The following is the full text of a letter I submitted to the Independent, published there in edited form on March 13, 2004. Though nearly ten years old, I believe my observations remain pertinent.
Sir: The anti-whaling argument, (‘A simple reason to stop whaling: it’s cruel’ Independent, 09/03), is a classic case of drawing everyone’s attention to the purported mess in another’s back yard so as to avoid the need to clear up one’s own. As things stand, many would argue there is more of a threat to whales from pollutants, entanglement in fishing nets and over fishing of other stocks such as cod disturbing the ecosystem than from the harpoons of Norwegian fishermen, but such observations are a little inconvenient given the fact that we ourselves might do something about such problems at some cost to ourselves.
One of the more unedifying political spectacles is the odd whaling debate in parliament where MPs rise as one to condemn a practice that affects not a single British voter. Much the same may be said of the IWC, composed as it is predominantly of non-whaling nations. When the Norwegians agreed to the moratorium on whaling in 1986 it was on the condition that the situation was reassessed five years later. When the time came they were refused a hearing. Far better for most IWC members to simply bar discussion outright. Of the 40 nations in the IWC, 22 have not been involved with commercial whaling since the IWC’s inception in 1949 and an additional ten nations ceased involvement before the 1980s. The handful of nations the moratorium actually affected are hardly likely to be able to raise the issue seriously within the IWC in future. Small wonder, then, that the Norwegians have chosen to go their own way. What has a landlocked IWC member like Switzerland to gain from lifting the ban on commercial whaling? Concerned with the livelihood of their citizens, the whaling nations are outnumbered by those able to score free eco-points by their refusal to enter into serious debate.
I spent some months in the Norwegian Lofoten Islands, very much dependent upon whaling. Located north of the arctic circle, in darkness through the winter months and with snow likely even in mid-summer, this is not an area much suited to farming. They have cod as an alternative to whales to be sure, but others in the EU – including ourselves – have seen to it that they have little. Whaling is not some dispensable addition to the livelihood of the Lofoten islanders; it is central to it and there is little that might replace it. Indeed, when I was there every member of the community I spoke to was directly or indirectly dependent upon it. Yes, it is true that the Lofoten Islanders use explosive harpoons. What your article failed to mention was the fact that this ostensibly gruesome, horrific means of killing whales was actually made mandatory by the IWC itself in 1980 to cut down the kill time thus to reduce the suffering of the animals. Cold harpoons resulted in a far more painful and lingering death, and yet somehow explosive harpoons have now entered the mythology of whaling as themselves symptomatic of the cruel intent of the malevolent hunter.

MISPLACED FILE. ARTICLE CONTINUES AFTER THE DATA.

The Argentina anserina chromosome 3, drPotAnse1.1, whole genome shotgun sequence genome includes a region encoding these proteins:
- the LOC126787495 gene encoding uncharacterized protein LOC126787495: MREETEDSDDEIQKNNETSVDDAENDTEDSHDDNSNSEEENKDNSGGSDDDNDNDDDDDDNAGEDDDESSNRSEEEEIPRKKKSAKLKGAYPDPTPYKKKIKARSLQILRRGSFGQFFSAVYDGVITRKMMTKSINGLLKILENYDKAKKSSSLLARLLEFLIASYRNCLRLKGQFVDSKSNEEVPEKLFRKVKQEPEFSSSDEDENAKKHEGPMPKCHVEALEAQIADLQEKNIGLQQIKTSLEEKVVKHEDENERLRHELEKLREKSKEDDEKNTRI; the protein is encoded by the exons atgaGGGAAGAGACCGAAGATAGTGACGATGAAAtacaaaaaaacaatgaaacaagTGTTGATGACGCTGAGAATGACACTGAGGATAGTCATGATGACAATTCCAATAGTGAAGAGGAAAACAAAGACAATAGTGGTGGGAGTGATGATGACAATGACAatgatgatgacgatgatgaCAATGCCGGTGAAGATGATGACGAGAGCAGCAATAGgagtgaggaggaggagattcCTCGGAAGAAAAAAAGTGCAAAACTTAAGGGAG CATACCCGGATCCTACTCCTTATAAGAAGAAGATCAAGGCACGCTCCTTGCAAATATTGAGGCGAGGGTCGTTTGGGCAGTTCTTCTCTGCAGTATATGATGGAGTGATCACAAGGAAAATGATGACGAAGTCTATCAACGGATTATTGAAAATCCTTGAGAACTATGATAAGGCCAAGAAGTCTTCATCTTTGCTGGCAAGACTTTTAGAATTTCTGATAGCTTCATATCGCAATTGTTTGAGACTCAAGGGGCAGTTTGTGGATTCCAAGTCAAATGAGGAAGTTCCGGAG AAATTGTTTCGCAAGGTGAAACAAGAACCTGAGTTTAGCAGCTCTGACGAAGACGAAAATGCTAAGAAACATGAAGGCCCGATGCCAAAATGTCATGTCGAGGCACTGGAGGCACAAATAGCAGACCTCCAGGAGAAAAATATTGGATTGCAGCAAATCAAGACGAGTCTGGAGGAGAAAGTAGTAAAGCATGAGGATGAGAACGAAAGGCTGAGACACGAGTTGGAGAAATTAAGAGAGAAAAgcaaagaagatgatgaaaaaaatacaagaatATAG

Hunting is a messy business to be sure. Clearly it doesn’t have the fast kill times of commercial farming. Are we, then, to stop all hunting,
anywhere? Are we, for example, to ban safari tour companies that will take you out to Africa where you can kill Grant’s gazelle, East African impala, wart hog, wildebeest, hartebeest and zebra for no other reason than the pleasure of the kill itself? I have yet to hear voices raised in great numbers on that particular practice. Our parliament, swift in its condemnation of whaling, seems a little more mixed in its feelings when it
comes to the tearing apart of the humble British fox. In reality, is farming any better than hunting? The patchwork-quilt English countryside is
a virtual desert when it comes to wildlife. And can anyone say they would truly prefer to live the life of a British beef cow with its artificial
existence and a premature death guaranteed over the life of a minke whale? If the kill time of an explosive harpoon can be up to an hour, what is the kill time of BSE? We don’t know, we don’t care. Your cow is a pragmatic animal; whales are fluffy and cute. The whale sings a beautiful song; a cow says ‘Moo’. Cows find it hard to make friends.
While we self-righteously fend off the Norwegians’ explosive harpoons, we continue to pump pollutants into the waters in which the whales live and to lay out fishing nets in which they are caught unintentionally to drown, unable to rise to the surface for air. Perhaps if the IWC were to extend its discussion beyond harpoons and into the realms of fishing nets and pollution we’d find many of its members somewhat more equivocal in their love of whales. The last thing they want us to realise is that some of their corpses might just be in our back yard after all.